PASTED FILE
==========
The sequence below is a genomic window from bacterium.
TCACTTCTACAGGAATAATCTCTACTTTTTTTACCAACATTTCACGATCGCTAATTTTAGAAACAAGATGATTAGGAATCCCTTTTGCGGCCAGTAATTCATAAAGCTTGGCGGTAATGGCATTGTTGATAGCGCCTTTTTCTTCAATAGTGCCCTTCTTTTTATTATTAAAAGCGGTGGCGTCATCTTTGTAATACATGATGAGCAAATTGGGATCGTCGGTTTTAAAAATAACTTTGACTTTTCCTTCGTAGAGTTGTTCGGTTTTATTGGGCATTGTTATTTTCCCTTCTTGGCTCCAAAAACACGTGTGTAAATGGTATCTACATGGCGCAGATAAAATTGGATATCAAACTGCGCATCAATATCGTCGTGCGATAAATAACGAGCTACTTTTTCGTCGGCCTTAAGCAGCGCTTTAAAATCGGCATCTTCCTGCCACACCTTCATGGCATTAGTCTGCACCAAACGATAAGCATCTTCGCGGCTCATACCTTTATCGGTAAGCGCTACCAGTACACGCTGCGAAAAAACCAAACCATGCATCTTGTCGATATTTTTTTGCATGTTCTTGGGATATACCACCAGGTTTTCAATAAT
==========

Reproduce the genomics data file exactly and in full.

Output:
The sequence below is a genomic window from bacterium.
TCACTTCTACAGGAATAATCTCTACTTTTTTTACCAACATTTCACGATCGCTAATTTTAGAAACAAGATGATTAGGAATCCCTTTTGCGGCCAGTAATTCATAAAGCTTGGCGGTAATGGCATTGTTGATAGCGCCTTTTTCTTCAATAGTGCCCTTCTTTTTATTATTAAAAGCGGTGGCGTCATCTTTGTAATACATGATGAGCAAATTGGGATCGTCGGTTTTAAAAATAACTTTGACTTTTCCTTCGTAGAGTTGTTCGGTTTTATTGGGCATTGTTATTTTCCCTTCTTGGCTCCAAAAACACGTGTGTAAATGGTATCTACATGGCGCAGATAAAATTGGATATCAAACTGCGCATCAATATCGTCGTGCGATAAATAACGAGCTACTTTTTCGTCGGCCTTAAGCAGCGCTTTAAAATCGGCATCTTCCTGCCACACCTTCATGGCATTAGTCTGCACCAAACGATAAGCATCTTCGCGGCTCATACCTTTATCGGTAAGCGCTACCAGTACACGCTGCGAAAAAACCAAACCATGCATCTTGTCGATATTTTTTTGCATGTTCTTGGGATATACCACCAGGTTTTCAATAAT